I’ve written before how I dislike it when stage plays, TV shows and films still manage to be all about the gay even in the twenty-first century. Well, Weekend is one of those, about every aspect of teh gay — except, thankfully, the overblown HIV trope — and yet does not feel like it. From ten thousand feet it’s full of the usual stereotypes that replaced the old campy, mincing Graysons and Humphrieses: the meat market, drug-taking, one-night stands, casual homophobia, checked shirts and beards. Yet these are window dressing. Strip them away and you’re left with a raw core of universal truths. A desire for relevance, for belonging. A fear of commitment, of loneliness. What could be, what might have been.
Russell is semi-closeted, nominally happy but groping for meaning and not truly comfortable in his skin. Glen is out, brash, confident and charismatic with a heavy sprinkling of militant. One you’d be happy to show off to your parents; the other would undoubtedly upset the teacups with a well-meaning but entirely mistimed rant about heteronormativity. It is fair to say you find both types in the real world in abundance.
The film follows Russell over the course of a weekend, from just before his first meeting with Glen until — well, no spoilers. It’s an eventful few days, for both of them, and an inflection point in both their lives. Decisions, revelations, uncomfortable truths. Fundamental changes in their relationships with their closest friends. Universal themes, here seen from an authentic and unashamedly gay perspective.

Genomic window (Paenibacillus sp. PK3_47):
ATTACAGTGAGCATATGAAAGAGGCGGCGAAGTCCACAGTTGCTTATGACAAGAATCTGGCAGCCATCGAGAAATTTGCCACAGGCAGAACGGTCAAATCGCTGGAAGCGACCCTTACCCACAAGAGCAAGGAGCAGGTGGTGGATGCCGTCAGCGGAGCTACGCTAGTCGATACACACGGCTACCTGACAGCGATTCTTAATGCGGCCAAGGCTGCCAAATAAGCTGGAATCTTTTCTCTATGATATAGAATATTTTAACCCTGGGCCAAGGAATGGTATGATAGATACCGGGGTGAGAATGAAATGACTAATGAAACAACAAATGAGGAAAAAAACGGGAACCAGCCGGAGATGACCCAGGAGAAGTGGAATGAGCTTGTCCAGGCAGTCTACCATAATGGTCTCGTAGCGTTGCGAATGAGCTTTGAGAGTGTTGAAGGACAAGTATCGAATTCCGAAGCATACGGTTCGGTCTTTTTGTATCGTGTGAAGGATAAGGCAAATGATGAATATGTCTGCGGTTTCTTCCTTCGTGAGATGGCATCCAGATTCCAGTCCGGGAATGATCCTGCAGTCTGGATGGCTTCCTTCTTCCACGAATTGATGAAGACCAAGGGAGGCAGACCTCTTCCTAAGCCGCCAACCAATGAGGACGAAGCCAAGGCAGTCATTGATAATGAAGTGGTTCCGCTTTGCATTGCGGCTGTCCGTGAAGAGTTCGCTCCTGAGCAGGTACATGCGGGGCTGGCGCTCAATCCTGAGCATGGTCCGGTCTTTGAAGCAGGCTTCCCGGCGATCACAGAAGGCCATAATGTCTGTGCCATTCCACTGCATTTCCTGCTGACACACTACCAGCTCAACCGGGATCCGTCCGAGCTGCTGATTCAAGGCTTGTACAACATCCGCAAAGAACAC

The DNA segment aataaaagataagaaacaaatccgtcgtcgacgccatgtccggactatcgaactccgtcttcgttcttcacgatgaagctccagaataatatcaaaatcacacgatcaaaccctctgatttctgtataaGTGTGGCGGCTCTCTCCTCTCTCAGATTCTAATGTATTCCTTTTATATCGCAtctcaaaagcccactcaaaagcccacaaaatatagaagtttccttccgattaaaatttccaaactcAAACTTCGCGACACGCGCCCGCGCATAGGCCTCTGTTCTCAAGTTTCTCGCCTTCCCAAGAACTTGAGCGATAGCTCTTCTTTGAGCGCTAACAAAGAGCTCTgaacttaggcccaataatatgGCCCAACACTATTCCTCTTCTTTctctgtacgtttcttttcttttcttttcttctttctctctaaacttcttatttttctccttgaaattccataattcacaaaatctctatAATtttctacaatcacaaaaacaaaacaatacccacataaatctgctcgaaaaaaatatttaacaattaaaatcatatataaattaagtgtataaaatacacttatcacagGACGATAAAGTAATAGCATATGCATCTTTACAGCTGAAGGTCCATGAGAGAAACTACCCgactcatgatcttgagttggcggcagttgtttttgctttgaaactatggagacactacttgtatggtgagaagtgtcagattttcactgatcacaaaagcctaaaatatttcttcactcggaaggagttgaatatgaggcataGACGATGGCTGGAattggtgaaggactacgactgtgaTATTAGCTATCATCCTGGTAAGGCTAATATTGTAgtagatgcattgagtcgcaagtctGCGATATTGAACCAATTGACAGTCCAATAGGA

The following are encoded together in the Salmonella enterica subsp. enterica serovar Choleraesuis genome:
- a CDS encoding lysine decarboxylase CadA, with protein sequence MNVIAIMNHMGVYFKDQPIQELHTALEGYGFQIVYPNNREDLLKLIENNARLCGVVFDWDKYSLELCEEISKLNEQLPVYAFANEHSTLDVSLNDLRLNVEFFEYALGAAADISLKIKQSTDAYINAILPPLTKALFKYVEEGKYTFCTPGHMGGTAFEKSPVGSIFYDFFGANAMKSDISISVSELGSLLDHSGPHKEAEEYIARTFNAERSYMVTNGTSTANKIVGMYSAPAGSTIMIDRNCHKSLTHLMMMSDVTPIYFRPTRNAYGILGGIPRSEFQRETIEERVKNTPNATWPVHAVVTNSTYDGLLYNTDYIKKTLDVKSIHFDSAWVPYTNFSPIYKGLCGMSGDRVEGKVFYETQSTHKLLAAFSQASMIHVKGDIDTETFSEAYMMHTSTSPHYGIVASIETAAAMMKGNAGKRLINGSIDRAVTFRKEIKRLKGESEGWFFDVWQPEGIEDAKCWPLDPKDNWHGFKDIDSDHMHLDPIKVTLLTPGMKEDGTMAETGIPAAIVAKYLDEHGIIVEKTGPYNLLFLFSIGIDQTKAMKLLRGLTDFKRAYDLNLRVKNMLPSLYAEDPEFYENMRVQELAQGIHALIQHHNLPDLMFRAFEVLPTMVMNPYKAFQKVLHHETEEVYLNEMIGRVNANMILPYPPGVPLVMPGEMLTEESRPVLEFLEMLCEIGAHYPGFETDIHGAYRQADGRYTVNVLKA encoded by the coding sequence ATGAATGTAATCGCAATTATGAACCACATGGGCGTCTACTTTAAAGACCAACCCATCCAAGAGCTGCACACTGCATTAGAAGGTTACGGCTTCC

One problem is that, as a rainbow warrior myself, it is all familiar stuff. It might be a sparkling revelation to the hetties that gays aren’t all of one mind, programmed by Cyber Controller Russell T. Davies with the same set of beliefs and the same agenda. The truth is, and please find a comfortable armchair for this dramatic announcement, we have different opinions. Most of us have at some stage been on one, other or both sides of the arguments portrayed in the film. You should hear what’s said about John Barrowman.
Weekend is shot in a naturalistic style, almost entirely with a handheld camera. The dialogue feels real, and indeed was partially ad libbed. You rarely feel a sense of staging; more than once it appears as though the actors were simply miked up and told to get on with it in a real crowd.
The film’s focus on just Russell and Glen, and primarily Russell, is relentless and almost total. In some scenes the camera stays close on Russell even as he interacts with other characters, who barely enter the frame. Many scenes are shot as long, single takes, often with a long lens, between the jackets of strangers on a tram or through drinkers in a bar. These techniques draw you in from dispassionate third-party, to voyeur, to intimate participant.
Both leads deliver excellent performances. Chris New (Glen) is an actualgay whereas Tom Cullen (Russell) is just gay-for-play, but it doesn’t particularly show.
The film is very definitely an 18: there is drug-taking, there is nudity, there is sex. None of it is gratuitous. Apparently the Daily Mail didn’t like it, which you can interpret as you see fit.
Some films you walk out of and instantly forget. Some you rant about, or laugh about, or immediately look up on IMDb to discover the goofs you missed. Some you shake your head at and say, “I wish George Lucas had stopped making films in 1990.”
Weekend made me want to write something like Weekend.
Avaragado’s rating: assorted munchies